At this year's Great Wide Open conference, Steve Klabnik gave a talk about Mozilla's Rust programming language. Klabnik previously authored an introductory Rust tutorial entitled Rust for Rubyists, and this talk serves a similar purpose. However, instead of being Ruby focused, this talk was aimed at programmers in general. Hence the talk's title: Rust for $LANGUAGE-ists.
This is a maintenance release that fixes major bugs discovered and reported by the community from the previous stable version, antiX MX 14.1.1, and updates various packages.
According to the quite small changelog, antiX MX 14.2 updates the powerful LibreOffice suite to the latest stable version, 4.2.5, updates the documentation, and adds support for Broadcom wireless devices on the CD image.
Folks from Collabora and Red Hat have been working on making Firefox on Gtk+ 3 a thing. See Emilio’s blog post for some recent update. But getting Firefox to build and run locally is unfortunately not the whole story.
I’ve been working on getting Gtk+ 3 Firefox builds going on Mozilla build infrastructure, and I’m proud to announce today that those builds are now going through Mozilla continuous integration on a project branch: Elm, and receive the same automated testing as mozilla-central.
And when I said getting Firefox to build and run was unfortunately not the whole story, I meant it: if you click on the Elm link above, you’ll notice that there’s a lot of orange, when it should be all green.
The issue we had to solve is that GTK+ 2 and GTK+ 3 cannot be loaded in the same address space. Moving Firefox from GTK+ 2 to GTK+ 3 isn’t a problem, as only GTK+ 3 gets loaded in its address space, and everything is fine. The problem comes when you load a plugin that links to GTK+ 2, e.g. Flash. Then, GTK+ 2 and GTK+ 3 get both loaded, GTK+ detects that, and aborts to avoid bigger problems.
If you work with web content at all, you're probably familiar with doing debugging and content editing directly from within a browser. If you're a Firefox user, you may also be very familiar with tools such as Firebug, which lets you do extensive debugging and development from within Firefox.
Now, Mozilla has announced a new toolset to take these kinds of capabilities to the next level. Firefox Nightly release channel users can start testing WebIDE, a development environment for HTML5 apps built into Firefox.
Mozilla cites two major advantages of using WebIDE as compared with developing apps for competing platforms. In-browser development tools are already familiar to the enormous number of Web developers that exist, so using them for application development minimizes the number of new tools and new skills that must be learned.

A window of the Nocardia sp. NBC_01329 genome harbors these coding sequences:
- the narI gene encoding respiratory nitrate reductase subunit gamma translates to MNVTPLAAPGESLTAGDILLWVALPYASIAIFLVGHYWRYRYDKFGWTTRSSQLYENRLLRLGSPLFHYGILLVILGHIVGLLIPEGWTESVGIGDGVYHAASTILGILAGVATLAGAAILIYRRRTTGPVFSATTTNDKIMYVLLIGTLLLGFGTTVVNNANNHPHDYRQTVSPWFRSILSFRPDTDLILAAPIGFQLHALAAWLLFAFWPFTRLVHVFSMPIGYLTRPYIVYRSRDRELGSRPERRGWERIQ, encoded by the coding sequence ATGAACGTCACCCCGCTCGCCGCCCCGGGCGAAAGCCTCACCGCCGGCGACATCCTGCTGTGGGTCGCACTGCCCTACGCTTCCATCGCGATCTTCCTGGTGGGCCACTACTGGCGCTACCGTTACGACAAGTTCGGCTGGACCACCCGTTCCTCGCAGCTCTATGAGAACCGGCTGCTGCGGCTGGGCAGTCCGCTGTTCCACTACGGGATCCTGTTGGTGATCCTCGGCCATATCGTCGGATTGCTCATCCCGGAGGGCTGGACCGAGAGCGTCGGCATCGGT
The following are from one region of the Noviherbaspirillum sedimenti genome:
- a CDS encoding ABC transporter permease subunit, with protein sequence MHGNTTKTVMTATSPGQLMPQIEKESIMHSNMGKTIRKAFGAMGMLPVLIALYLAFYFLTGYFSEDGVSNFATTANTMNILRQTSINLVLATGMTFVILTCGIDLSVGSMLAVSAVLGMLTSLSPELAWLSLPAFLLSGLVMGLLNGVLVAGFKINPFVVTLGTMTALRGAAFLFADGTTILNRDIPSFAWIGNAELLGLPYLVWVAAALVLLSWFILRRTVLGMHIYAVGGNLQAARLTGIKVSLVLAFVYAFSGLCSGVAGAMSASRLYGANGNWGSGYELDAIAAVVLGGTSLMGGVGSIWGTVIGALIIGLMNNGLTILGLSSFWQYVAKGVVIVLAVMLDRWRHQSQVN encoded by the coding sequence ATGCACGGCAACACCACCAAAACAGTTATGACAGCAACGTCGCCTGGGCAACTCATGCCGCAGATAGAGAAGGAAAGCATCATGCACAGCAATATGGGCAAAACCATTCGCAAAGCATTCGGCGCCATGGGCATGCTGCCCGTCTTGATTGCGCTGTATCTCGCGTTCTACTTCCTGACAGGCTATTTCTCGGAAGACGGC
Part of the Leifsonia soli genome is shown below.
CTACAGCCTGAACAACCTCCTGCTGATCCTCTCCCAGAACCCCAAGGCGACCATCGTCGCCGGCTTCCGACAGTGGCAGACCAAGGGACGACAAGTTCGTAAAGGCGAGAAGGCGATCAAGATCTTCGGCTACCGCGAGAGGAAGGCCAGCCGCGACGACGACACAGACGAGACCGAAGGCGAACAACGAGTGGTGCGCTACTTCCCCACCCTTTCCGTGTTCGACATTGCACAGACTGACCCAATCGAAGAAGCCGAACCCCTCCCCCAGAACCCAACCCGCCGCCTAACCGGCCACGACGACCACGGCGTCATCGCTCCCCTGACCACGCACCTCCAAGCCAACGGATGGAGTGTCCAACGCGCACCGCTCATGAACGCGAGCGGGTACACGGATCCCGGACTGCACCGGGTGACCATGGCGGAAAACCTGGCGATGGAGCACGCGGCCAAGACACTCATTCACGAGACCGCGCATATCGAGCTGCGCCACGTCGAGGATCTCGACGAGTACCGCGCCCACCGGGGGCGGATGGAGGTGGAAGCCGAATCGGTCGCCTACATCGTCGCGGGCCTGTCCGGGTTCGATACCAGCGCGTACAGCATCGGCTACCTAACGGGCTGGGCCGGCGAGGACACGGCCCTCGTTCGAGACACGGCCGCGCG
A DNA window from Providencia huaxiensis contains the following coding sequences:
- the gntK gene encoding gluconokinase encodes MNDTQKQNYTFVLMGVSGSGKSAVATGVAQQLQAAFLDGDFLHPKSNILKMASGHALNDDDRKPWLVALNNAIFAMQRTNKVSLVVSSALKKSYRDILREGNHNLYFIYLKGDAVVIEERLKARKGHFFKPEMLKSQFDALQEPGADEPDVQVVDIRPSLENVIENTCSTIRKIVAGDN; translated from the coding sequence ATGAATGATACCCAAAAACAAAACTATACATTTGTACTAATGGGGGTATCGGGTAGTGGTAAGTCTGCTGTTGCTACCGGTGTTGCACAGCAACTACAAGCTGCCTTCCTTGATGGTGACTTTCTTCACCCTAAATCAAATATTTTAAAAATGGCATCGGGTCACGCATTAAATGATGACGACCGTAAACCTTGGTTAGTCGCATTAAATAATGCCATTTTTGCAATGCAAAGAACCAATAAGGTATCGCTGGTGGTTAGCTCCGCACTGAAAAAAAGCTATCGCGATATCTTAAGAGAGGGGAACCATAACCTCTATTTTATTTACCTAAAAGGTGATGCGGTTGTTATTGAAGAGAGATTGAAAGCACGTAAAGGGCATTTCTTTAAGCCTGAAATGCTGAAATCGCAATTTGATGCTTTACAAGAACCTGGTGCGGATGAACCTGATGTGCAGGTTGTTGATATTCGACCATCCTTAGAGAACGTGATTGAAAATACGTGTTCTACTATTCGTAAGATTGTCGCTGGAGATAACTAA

Second, they're extremely lightweight as development tools go. The substantial size of downloading tools such as Xcode or Visual Studio, in addition to the cost of developer licenses on other platforms, can limit their appeal and usability, especially in emerging markets. Putting the tools into the browser means that Mozilla's reach is near universal.
Mozilla took the world by surprised when it announced that it was developing a Firefox operating system that would be used for mobile phones, especially in developing markets. Now, there are already a few devices out there, but it seems that this isn’t the last step for the company whose name is still associated with the famous web browsers.
Android: Mozilla is best known for its web browser, but the company also produces Firefox OS for a limited number of handsets. With a little sideways thinking, though, you can try some of its apps in Android.
Much like Google Chrome, Firefox supports webapps—the OS and apps are built with the same technology—and this is how you can bring Firefox OS to Android. Apps work like browser extensions, so they take up very little room making them ideal for older devices or those with limited storage. Download a copy of Firefox for Android from the Google Play Store, or update your existing copy to 29 or above.
Fire up Firefox and visit the Firefox Marketplace, the Firefox version of Google Play or the Chrome Web Store. Take a browse through the Marketplace and tap an app that takes your fancy. Just as with regular Android apps, Firefox OS apps let you know about the permissions they need, and you have to accept this before you install anything.
Fedora 21 Might Use Either GNOME Web Or A Custom Version Of Firefox, Built On GTK+3, As The Default BrowserSubmitted by Rianne Schestowitz on Thursday 19th of June 2014 04:02:59 AM Filed under
The Fedora developers are discussing whether to replace Firefox with Gnome Web as the default browser on Fedora 21, due to the fact that the current Mozilla browser is built with GTK+2 and GNOME 3.14 uses GTK+3.
Gnome Web (previously name Epiphany) uses GTK+3, has support for HiDPI displays, provides good integration with Gnome Shell and supports hardware acceleration, while Mozilla’s browser doesn’t.
Due to the fact that Firefox is open-source, some Fedora developers have already started to port Firefox from GTK+2 to GTK+3. If everything goes well, the first GTK+3 based Firefox will be built on the Firefox 32 code base.
Once upon a time, it was simple. Mozilla, thanks to its open source web browser Firefox, was the feisty David to Microsoft's Internet Explorer Goliath.